Justin: Jennifer, we really appreciate you spending time with us. And sharing with us just a bit of your path and also how you think about leadership. So, and I want to say, also, just thank you for your partnership with us. It's an honor for our team to get to work alongside you and to push each other on ways and approaches and give each other grace along the way. Everything that we've talked about in this, I think that it's exemplified in the way that our team works together. And so, we appreciate you. We really do.  

Jennifer: Oh, well, the feeling is for sure mutual. I am definitely a fan. I've learned a lot from the partnership. I did not have any experience in direct marketing, direct mail, prior to coming to the food bank. And so, RKD has been our vendor from the beginning. And so, you've taught me a lot, and I just also appreciate the friendships and relationships that come out. So, thank you. It has been a pleasure to chat with you both this afternoon, reminiscing about cookies and all kinds of good stuff. But thank you. 

Justin: Awesome. Thank you, ma'am. We'll catch up again soon.  

Group Thinkers is a production of RKD Group. For more information, visit Special thanks to our production team, including the talented Ryan Mellinger for his work on mixing every episode. Also, a shout out to the content team that helps pull together research and guests, puts the marketing efforts behind Group Thinkers, Suzanne, Ronnie, and others for their work on this and every episode of Group Thinkers.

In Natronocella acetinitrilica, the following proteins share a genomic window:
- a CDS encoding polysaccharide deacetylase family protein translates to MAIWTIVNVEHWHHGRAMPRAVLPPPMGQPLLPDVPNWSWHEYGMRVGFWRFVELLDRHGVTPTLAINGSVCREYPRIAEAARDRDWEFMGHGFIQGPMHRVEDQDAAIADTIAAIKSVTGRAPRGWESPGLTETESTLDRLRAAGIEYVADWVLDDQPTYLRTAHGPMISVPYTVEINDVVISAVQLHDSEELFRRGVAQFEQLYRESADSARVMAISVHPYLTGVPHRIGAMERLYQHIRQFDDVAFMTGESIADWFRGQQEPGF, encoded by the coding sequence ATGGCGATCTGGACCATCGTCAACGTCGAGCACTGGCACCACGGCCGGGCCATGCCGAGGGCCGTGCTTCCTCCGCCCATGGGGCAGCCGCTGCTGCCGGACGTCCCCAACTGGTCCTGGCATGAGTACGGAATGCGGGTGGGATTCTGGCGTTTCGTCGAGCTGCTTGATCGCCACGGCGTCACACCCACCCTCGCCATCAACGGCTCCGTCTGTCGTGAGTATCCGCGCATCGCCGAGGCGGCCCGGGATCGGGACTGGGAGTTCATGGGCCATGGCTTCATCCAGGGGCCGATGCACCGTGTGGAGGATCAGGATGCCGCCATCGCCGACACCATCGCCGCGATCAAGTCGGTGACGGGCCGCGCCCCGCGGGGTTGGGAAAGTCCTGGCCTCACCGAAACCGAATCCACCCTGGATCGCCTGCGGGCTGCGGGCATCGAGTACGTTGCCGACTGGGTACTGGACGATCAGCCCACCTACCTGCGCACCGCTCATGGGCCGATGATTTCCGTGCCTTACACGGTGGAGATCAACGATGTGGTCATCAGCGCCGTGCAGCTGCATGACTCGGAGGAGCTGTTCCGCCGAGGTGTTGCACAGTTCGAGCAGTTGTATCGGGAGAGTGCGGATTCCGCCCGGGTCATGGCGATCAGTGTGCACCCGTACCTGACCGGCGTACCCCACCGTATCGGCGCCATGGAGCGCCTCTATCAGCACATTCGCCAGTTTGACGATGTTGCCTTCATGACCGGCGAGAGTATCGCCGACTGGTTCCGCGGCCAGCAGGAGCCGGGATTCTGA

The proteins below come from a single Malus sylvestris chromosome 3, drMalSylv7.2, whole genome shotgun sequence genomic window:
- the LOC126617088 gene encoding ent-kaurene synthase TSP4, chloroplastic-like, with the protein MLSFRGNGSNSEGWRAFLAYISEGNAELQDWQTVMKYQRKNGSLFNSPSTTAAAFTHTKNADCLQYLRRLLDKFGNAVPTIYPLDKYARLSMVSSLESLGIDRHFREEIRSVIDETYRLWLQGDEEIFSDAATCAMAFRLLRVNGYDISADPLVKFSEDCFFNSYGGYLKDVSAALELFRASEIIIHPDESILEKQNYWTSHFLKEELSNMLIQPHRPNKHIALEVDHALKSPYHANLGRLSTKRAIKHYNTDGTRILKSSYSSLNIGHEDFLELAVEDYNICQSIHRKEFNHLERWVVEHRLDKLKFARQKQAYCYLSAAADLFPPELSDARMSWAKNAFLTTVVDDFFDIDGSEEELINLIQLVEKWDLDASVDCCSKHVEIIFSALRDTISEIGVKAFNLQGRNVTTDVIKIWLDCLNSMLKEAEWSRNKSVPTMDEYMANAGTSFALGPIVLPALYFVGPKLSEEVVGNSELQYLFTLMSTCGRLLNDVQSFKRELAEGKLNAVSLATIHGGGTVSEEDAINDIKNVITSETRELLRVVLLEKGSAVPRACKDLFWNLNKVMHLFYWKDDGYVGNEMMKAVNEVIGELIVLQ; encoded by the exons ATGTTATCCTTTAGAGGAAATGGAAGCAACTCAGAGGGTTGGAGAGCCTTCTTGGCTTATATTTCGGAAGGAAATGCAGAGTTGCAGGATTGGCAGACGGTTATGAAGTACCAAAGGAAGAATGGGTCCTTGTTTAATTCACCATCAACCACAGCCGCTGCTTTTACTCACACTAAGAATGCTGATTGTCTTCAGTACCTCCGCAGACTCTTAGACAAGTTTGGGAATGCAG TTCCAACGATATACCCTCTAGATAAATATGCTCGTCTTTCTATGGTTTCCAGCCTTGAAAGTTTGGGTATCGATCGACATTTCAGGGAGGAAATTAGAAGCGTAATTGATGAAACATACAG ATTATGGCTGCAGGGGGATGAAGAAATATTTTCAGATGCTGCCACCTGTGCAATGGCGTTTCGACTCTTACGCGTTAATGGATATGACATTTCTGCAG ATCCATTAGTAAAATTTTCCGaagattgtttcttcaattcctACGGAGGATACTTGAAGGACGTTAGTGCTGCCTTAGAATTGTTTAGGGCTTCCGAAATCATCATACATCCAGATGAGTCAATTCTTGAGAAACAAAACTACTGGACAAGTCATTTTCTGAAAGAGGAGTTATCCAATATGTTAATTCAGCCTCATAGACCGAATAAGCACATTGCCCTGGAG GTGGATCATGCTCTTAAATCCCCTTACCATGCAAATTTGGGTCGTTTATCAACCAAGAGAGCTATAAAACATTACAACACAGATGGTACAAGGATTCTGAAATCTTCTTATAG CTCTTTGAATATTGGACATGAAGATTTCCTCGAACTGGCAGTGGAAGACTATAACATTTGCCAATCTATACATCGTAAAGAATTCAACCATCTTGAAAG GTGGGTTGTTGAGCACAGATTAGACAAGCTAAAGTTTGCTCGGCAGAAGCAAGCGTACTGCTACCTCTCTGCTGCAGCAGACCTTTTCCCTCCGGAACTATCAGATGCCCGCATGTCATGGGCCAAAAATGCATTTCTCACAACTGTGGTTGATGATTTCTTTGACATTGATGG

RKD Group

RKD Group is North America's leading fundraising and marketing services provider to hundreds of nonprofit organizations, including hospitals, social service, disease research, animal welfare, rescue missions, and faith-based charities. RKD Group’s omnichannel approach leverages technology, advanced data science and award-winning strategic and creative leadership to accelerate net revenue growth, build long-term donor relationships and drive online and offline engagements and donations. With a growing team of professionals, RKD Group creates breakthroughs never thought possible.